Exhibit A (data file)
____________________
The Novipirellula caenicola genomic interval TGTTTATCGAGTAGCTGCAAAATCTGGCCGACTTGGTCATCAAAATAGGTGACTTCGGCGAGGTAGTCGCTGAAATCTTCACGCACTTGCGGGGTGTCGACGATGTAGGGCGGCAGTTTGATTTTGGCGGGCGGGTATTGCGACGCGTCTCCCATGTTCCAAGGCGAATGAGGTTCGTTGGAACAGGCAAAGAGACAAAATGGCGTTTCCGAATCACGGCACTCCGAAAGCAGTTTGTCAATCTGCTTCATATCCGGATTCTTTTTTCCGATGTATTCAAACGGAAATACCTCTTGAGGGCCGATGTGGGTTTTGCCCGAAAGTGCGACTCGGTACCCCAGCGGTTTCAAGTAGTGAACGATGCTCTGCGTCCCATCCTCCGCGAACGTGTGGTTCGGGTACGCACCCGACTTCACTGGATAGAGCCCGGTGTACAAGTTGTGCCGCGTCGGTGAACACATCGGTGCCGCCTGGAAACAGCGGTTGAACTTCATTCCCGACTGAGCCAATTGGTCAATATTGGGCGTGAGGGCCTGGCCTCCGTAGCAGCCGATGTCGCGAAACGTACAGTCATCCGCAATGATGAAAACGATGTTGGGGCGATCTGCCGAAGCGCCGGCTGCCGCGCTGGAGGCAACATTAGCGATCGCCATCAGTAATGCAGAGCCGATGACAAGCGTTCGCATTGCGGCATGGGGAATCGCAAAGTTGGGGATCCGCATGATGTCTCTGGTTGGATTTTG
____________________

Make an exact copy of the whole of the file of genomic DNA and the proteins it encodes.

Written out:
The Novipirellula caenicola genomic interval TGTTTATCGAGTAGCTGCAAAATCTGGCCGACTTGGTCATCAAAATAGGTGACTTCGGCGAGGTAGTCGCTGAAATCTTCACGCACTTGCGGGGTGTCGACGATGTAGGGCGGCAGTTTGATTTTGGCGGGCGGGTATTGCGACGCGTCTCCCATGTTCCAAGGCGAATGAGGTTCGTTGGAACAGGCAAAGAGACAAAATGGCGTTTCCGAATCACGGCACTCCGAAAGCAGTTTGTCAATCTGCTTCATATCCGGATTCTTTTTTCCGATGTATTCAAACGGAAATACCTCTTGAGGGCCGATGTGGGTTTTGCCCGAAAGTGCGACTCGGTACCCCAGCGGTTTCAAGTAGTGAACGATGCTCTGCGTCCCATCCTCCGCGAACGTGTGGTTCGGGTACGCACCCGACTTCACTGGATAGAGCCCGGTGTACAAGTTGTGCCGCGTCGGTGAACACATCGGTGCCGCCTGGAAACAGCGGTTGAACTTCATTCCCGACTGAGCCAATTGGTCAATATTGGGCGTGAGGGCCTGGCCTCCGTAGCAGCCGATGTCGCGAAACGTACAGTCATCCGCAATGATGAAAACGATGTTGGGGCGATCTGCCGAAGCGCCGGCTGCCGCGCTGGAGGCAACATTAGCGATCGCCATCAGTAATGCAGAGCCGATGACAAGCGTTCGCATTGCGGCATGGGGAATCGCAAAGTTGGGGATCCGCATGATGTCTCTGGTTGGATTTTG